Earlier today, during the course of a peaceful civil disobedience action–at the Israeli mission to the UN, on Manhattan’s East Side–protesting the humanitarian catastrophe currently underway in the Gaza Strip, twenty-six protesters, including moi, were arrested and taken in custody. The protesters included Norman Finkelstein, my Brooklyn College colleague Corey Robin, and my cellmate for the day, the writer Benjamin Kunkel.
Finkelstein had sent out a call last night–via social media–for the protest to take place this afternoon. I was not sure whether I would be able to take part as I had spent most of Monday feeling distinctly unwell thanks to a cold, cough and slight fever. But I awoke this morning feeling rested, went for a run, and decided on my return that I would join Norman Finkelstein (and others) at the protest. I called my wife and told her of my plans, asked her to pick up our daughter from daycare, and headed out. (My wife, bless her heart, was fully supportive, perhaps entirely unsurprising for someone who had spent many of her university days working with a student group called Committee for Justice in Palestine.)
I arrived at the Israeli mission to find our small group clustered across the street. We waited for about forty-five minutes, during which time our numbers grew, all the while chanting slogans. At noon, after a small discussion, Norman announced that the civil disobedience action would involve blocking traffic on Second Avenue. Which is what we did. At half-past noon, approximately hundred protesters marched out into the middle of Second Avenue, linked hands, and lay down. The police asked us to move; some protesters did, others did not. I continued to lie down.
A few minutes later, I was hauled to my feet and handcuffed. I did not resist arrest by going ‘boneless.’ The plastic handcuffs used by the New York City Police Department are never pleasant on the wrists, and this occasion was no exception. After standing around for a little while, continuing to chant, I was put into a police paddy wagon and taken to Manhattan’s 7th precinct. Eight others accompanied me.
Getting arrested and booked is a tedious business. The paddy wagon was hot and stuffy, and we had to wait outside the precinct–mercifully, with the door opened for us by the driver–to be called in. Once we were let in, our handcuffs were cut off–again, mercifully, because my fingers were starting to go numb by this time. We were then searched, some forms were filled out, and we were ushered into a filthy holding cell. There were nine of us in it. The remaining protesters were put into two other cells (the arrested women had one to themselves.) We were not allowed to make any phone calls; we were asked to take off our shoelaces; we could not take food or water into the cell.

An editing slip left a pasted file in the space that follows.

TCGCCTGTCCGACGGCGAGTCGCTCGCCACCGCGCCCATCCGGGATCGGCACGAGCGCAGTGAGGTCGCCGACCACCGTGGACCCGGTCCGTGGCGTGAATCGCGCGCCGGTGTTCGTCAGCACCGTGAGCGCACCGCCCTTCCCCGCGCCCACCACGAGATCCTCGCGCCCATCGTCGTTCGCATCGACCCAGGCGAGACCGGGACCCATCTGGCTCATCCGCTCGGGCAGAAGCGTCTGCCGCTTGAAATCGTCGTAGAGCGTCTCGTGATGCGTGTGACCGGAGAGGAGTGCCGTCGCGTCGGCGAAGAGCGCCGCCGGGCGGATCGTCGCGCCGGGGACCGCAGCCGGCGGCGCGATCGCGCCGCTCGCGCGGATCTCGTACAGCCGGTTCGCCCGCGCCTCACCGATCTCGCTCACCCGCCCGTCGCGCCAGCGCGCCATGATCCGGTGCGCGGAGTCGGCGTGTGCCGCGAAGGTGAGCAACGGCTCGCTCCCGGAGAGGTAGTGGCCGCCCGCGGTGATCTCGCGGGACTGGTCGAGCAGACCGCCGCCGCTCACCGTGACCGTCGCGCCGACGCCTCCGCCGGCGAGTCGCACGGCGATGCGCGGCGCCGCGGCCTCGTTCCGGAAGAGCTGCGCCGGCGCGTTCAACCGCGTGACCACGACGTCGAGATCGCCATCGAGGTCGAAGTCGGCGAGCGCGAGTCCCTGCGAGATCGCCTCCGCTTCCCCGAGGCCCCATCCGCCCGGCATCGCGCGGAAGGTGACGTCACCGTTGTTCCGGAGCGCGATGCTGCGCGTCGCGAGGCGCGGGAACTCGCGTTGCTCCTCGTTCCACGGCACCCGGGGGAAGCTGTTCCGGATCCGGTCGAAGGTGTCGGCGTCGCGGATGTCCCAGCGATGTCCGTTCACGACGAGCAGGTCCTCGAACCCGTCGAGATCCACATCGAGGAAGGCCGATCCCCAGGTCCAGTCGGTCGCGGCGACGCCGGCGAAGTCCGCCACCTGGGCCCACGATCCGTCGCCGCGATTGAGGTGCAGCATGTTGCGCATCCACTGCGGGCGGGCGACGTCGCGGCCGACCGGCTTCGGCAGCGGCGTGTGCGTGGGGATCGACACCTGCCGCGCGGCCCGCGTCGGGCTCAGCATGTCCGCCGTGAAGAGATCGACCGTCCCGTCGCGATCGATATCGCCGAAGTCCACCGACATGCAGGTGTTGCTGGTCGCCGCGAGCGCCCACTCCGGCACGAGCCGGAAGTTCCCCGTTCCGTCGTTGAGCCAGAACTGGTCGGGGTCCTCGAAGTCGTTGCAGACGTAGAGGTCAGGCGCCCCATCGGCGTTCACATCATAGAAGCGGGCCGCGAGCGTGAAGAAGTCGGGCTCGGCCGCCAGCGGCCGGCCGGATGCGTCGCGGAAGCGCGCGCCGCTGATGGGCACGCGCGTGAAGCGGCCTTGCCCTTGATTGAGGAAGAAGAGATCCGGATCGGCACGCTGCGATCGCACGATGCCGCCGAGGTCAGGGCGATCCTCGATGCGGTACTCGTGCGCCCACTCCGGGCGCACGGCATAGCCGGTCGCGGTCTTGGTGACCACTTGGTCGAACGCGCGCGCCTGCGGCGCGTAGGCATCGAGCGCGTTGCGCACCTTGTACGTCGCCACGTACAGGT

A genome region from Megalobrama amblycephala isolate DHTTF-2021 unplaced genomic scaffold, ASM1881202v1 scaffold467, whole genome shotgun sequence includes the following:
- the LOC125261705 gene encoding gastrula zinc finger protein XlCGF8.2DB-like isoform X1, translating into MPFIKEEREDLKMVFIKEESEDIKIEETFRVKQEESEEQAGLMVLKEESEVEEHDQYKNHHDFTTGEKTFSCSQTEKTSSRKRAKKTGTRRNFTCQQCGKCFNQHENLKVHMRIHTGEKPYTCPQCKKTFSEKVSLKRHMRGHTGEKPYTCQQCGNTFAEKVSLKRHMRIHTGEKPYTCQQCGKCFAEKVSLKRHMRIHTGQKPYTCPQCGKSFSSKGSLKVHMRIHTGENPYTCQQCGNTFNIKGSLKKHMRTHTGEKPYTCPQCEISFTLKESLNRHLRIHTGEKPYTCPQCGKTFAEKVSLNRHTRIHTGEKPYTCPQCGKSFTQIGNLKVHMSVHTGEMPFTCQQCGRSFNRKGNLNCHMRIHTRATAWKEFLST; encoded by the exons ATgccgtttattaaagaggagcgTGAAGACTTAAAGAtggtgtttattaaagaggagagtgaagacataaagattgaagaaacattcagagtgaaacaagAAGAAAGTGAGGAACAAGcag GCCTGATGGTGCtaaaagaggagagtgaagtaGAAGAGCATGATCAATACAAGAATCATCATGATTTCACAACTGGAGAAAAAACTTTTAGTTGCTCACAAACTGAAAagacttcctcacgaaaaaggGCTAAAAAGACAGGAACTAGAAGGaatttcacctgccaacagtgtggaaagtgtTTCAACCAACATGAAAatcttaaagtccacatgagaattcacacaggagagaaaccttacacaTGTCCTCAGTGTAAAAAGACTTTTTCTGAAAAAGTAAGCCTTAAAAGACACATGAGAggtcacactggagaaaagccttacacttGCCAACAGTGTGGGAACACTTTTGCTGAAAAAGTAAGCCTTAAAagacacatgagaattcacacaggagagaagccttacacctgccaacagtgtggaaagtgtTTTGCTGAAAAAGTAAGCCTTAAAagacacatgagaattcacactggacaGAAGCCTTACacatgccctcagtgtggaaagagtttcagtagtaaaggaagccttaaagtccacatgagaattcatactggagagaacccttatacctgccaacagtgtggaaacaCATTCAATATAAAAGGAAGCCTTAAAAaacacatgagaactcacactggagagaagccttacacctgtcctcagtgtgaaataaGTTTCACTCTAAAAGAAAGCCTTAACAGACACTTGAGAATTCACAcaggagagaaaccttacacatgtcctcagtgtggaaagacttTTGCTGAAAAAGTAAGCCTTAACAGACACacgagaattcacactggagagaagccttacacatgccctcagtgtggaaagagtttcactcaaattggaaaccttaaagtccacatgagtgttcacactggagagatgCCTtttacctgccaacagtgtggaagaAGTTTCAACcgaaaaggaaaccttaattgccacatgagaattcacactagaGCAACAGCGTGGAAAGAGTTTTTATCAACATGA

The waiting now began. My companions included two grizzled Vietnam veterans and two very young students. We chatted among ourselves, engaged in some friendly verbal jousting with the police, and engaged in a great deal of passionate political discussion. (Kunkel and I also chatted about many other topics on the side.) One of the Vietnam vets told us harrowing tales of his time in that war, and about the experiences that convinced him it was unjust and immoral. Our partners in the cell adjoining were also engaged in similar discussions and at one point, as they burst into song, we joined them for Solidarity Forever. There was no water to drink and we were given none. (Apparently, there were vending machines in the precinct lobby, but we could not use them.) At four pm, we were told our wait was almost over, but it dragged on a for a little while longer.
Finally at around seven or so, we were released one by one. My call came at a quarter after. I was given a desk appearance ticket and told to appear in court on September 9th. I had been charged with disorderly conduct. I collected my belongings, called my wife to let her know I had been released, and walked outside to be greeted by members of the National Lawyers Guild and other folks come to show support. I waited for my cell companions to join me outside. We briefly chatted, took a few photos, and then I left with Kunkel and Robin for a much-needed dinner. (Dumplings and soup in Chinatown.) Two hours later, I was back home in Brooklyn. My daughter was fast asleep so I missed kissing her goodnight. My wife was still awake, and we chatted for a bit about the day’s happenings.
My actions today are insignificant in the extreme. They will not stop the Israeli government from attacking Gaza; they will not bring the carnage ensuing there to a halt. But I’m still glad I went, got arrested, and inconvenienced myself for a day. It was a small price to pay. I often write politically tinged posts here, I express political opinions in person to my friends and family. I have felt strongly about the terrible carnage taking place in Gaza, but have not managed to do anything concrete about it. I wanted to indicate American support for Israel is not unanimous, to let those know who protest for Palestine and Gaza that they are not alone. I wanted, somehow, to do something about a feeling that surges within me, from time to time, that no policy which entails–as an almost inevitable side-effect–eighty percent civilian casualties, can ever be morally or politically justified.
I’ve never been arrested before at a protest, and I have certainly never deliberately courted arrest. Today, when the moment came, it felt like an easy decision. My friend Corey Robin lay down next to me, ready to be hauled away in handcuffs, and lying there, preparing to do the same felt, for many reasons, the right thing to do. In the course of an eternally indecisive life, marked by all too much cognitive dissonance, that is a rare feeling, one to be treasured.
Addendum, August 1st: Some brief notes on my interactions above with the police and the penal system.